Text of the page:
Sunday, August 2, 2015

Sometimes Numbers Do Lie

From the LVRJ:
It's hard to ignore the copper-colored arena under construction off Tropicana Avenue near Interstate 15. Through its construction phases, the privately financed $375 million arena has been showing up everywhere on social media and drawing stares from motorists at the I-15-Tropicana exchange.
But while Las Vegas residents eagerly await the arena's debut in April, they're also bracing for the traffic and parking challenges the sports and entertainment venue will pose.
The 20,000-seat arena fits snugly on a 14.5-acre site bounded by the New York-New York parking garage on the east, the Monte Carlo garage on the north, Tropicana Avenue on the south and Frank Sinatra Drive on the west.
But no new parking garages or major lots are being built for the arena. And valley residents are already feeling the angst....
When Sisolak says "traffic is an issue," that's a polite way of saying several thousand more cars will be visiting the arena's already-busy immediate vicinity, which includes the region's second-busiest intersection — Las Vegas Boulevard and Tropicana Avenue. The extra cars will add to the 15,500 vehicles that already pass through the intersection each hour on Friday nights.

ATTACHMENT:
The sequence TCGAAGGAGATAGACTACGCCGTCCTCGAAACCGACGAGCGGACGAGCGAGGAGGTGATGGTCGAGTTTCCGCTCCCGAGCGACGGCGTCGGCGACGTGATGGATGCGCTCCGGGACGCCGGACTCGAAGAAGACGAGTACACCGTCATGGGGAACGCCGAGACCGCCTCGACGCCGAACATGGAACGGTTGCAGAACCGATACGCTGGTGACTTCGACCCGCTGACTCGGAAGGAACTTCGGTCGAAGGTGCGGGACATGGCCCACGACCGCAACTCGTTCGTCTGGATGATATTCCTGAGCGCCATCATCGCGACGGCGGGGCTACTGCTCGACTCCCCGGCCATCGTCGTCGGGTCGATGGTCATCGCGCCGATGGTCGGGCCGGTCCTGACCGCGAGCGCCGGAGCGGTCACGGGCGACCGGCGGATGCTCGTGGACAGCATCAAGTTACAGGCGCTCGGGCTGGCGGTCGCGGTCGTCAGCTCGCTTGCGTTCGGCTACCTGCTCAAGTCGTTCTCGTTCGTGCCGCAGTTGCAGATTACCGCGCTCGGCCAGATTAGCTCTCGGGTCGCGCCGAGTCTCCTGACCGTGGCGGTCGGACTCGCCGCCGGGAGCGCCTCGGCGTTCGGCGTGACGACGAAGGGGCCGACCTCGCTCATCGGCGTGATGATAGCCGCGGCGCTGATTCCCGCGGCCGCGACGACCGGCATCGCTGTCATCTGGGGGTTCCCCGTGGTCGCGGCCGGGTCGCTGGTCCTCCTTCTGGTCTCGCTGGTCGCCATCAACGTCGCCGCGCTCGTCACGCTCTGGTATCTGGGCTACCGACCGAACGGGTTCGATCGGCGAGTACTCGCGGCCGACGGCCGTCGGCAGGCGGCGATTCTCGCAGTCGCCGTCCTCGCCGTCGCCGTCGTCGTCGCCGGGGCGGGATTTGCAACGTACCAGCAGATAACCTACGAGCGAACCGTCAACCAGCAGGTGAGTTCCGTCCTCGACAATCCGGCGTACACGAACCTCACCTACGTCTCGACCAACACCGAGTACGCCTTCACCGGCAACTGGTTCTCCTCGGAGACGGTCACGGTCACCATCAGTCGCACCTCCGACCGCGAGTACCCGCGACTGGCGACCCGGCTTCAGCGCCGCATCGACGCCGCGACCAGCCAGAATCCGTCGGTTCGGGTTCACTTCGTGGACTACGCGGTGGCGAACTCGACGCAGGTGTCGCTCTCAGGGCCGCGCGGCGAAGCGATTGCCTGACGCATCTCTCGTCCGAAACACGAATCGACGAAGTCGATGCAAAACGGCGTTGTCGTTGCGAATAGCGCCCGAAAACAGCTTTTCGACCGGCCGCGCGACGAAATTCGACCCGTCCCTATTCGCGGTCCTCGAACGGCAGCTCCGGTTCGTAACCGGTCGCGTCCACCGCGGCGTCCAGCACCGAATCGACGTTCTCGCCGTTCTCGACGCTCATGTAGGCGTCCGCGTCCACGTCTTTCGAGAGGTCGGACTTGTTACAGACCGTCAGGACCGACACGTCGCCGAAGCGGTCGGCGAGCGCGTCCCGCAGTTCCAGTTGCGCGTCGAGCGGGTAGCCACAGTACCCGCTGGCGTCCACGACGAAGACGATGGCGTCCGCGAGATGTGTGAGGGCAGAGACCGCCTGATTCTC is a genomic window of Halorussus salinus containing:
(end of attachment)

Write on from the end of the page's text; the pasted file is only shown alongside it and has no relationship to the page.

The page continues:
15,500 cars in 1 hour?
Well, I drove through the intersection many times on a Friday night.  First, traffic crawls, doing about 5-10 mph in both directions.
But let's run the numbers:
15,500 cars an hour.
That translates to 258 cars a minute.
Which translates to 4 cars every second or 1 car every quarter second.
Not happening, especially at that intersection.
Now, the article was written by Alan Snel.  Now, was he given false information from a government agency, like NDOT?  And if so, why didn't he question the 15,500 number given to him?
Was it a misprint?  If so, why didn't the LVRJ correct it?
Or perhaps, Mr. Snel is such a go get'em reporter, that he spent a couple of Friday nights at Trop. and L.V. Blvd hand counting the cars.
Whatever it is, this is just another instance of poor journalism that has been infecting America's newsroom.
No wonder people are putting their trust to on-line news reporters, bloggers and just about everyone else.

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